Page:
The Financial Conduct Authority, the top regulator for financial firms in the United Kingdom, has announced that Martin Wheatley, its chief executive, will leave his post in September. Wheatley will continue to act as an adviser to the FCA Board until Jan. 31, 2016.
In 2013, Wheatley, former managing director of the now-defunct Financial Services Authority’s Conduct Business Unit, was selected to head the soon-to-be created FCA. His tenure at the new agency was marked by both big money enforcement actions and internal strife. The latter reportedly contributed to his departure.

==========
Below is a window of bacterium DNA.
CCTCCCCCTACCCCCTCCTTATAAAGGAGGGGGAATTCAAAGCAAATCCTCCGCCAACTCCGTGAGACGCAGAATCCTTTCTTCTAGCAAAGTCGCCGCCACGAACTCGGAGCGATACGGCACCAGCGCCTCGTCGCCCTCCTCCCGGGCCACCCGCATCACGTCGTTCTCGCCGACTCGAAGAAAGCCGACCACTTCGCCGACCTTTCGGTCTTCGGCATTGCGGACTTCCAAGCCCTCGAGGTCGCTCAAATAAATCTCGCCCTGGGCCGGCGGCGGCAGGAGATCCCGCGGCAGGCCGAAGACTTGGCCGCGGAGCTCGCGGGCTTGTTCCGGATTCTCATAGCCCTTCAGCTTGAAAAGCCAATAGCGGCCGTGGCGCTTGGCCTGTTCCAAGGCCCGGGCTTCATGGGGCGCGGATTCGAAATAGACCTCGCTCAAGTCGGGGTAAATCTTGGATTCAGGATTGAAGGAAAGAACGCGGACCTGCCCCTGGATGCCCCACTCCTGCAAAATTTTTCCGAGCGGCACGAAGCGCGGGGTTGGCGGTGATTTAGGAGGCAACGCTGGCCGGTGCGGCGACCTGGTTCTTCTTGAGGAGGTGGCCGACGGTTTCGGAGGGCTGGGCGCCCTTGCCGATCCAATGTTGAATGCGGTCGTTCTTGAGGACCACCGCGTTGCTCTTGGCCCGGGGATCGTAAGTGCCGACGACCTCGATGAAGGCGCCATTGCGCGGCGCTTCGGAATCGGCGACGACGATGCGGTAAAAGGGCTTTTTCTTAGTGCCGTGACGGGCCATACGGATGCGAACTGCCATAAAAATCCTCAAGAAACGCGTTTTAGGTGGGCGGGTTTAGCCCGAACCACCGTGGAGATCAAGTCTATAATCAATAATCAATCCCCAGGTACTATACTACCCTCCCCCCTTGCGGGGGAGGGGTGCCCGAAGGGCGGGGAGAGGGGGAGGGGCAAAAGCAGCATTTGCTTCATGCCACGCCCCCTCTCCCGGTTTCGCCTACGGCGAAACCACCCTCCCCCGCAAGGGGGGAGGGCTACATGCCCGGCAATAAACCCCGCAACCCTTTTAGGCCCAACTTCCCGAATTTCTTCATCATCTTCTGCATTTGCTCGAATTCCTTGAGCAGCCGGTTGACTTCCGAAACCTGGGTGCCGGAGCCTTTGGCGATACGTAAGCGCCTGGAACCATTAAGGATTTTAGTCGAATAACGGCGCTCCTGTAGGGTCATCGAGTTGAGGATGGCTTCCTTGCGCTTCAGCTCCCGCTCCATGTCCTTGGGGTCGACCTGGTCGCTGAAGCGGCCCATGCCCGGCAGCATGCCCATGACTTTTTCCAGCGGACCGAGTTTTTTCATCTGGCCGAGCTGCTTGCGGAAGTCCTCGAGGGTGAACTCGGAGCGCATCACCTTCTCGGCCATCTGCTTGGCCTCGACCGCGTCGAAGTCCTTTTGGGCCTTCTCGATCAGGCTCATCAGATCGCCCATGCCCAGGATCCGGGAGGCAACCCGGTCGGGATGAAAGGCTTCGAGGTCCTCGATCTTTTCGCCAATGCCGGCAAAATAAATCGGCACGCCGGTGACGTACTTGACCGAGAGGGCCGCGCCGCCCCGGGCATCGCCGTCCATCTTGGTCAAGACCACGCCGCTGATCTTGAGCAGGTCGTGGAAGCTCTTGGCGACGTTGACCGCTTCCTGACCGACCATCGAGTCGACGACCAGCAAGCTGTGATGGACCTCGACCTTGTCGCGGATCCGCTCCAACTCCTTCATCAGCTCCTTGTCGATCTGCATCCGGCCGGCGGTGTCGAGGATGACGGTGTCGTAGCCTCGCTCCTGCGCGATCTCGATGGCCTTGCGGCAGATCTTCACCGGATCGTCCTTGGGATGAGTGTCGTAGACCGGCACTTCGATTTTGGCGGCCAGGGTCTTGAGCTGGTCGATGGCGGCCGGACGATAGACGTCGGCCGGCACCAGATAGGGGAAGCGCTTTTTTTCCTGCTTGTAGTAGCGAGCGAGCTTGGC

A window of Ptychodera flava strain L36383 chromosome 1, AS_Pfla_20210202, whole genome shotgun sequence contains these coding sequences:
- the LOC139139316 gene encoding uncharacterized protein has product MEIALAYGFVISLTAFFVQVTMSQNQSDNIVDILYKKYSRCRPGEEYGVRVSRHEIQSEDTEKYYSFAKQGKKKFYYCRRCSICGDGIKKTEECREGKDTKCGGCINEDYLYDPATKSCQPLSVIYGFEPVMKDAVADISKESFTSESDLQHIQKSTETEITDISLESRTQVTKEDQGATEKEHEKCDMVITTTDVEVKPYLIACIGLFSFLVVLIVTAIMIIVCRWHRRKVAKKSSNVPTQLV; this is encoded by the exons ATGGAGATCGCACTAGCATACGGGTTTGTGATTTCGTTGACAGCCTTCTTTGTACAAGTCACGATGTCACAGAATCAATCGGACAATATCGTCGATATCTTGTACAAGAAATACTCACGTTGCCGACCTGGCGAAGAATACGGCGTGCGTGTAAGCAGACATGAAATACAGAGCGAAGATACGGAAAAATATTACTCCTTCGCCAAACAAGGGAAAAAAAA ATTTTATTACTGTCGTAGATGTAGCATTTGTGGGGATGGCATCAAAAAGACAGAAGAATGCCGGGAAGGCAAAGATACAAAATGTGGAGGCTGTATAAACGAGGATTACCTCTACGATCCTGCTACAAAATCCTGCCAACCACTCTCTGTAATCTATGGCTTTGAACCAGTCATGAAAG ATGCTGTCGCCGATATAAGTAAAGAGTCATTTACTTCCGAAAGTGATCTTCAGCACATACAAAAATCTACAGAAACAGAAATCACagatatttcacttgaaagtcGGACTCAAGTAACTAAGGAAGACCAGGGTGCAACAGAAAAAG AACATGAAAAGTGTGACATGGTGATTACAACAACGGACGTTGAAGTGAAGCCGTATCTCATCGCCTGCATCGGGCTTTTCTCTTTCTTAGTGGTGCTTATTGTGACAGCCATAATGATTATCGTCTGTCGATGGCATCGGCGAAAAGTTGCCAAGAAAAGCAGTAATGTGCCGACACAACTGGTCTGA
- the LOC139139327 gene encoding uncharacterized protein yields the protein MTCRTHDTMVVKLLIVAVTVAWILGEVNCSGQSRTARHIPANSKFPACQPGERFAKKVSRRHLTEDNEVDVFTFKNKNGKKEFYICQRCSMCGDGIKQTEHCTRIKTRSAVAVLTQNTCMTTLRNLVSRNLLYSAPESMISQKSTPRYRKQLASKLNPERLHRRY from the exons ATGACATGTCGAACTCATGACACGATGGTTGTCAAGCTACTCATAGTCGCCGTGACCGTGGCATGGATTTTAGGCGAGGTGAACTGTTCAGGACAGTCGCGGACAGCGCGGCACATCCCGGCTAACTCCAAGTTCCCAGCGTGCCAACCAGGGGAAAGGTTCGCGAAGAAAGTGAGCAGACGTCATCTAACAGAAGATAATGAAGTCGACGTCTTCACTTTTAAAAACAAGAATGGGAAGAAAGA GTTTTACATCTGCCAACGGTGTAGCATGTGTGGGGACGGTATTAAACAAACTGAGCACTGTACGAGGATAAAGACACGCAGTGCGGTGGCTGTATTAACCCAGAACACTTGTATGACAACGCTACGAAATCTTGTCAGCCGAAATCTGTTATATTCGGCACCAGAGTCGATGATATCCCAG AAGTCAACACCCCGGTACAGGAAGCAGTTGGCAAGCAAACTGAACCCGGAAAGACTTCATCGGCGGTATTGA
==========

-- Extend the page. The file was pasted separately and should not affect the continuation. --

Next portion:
In a statement, Finance Minister George Osborne said that Wheatley had done “an outstanding job…setting up and leading the FCA over the last four years.” Nevertheless, in separate comments, Osborne expressed the need for fresh leadership. London media accounts detail that Osborne made it clear that Wheatley’s contract would not be renewed when it expires in March 2016, prompting his decision to make an early departure.
Director of Supervision Tracey McDermott, who has gained international prominence in recent weeks after high-profile enforcement actions against big banks over manipulation of the LIBOR exchange rate, will take over as acting head of the agency while the search for Wheatley’s permanent replacement is underway.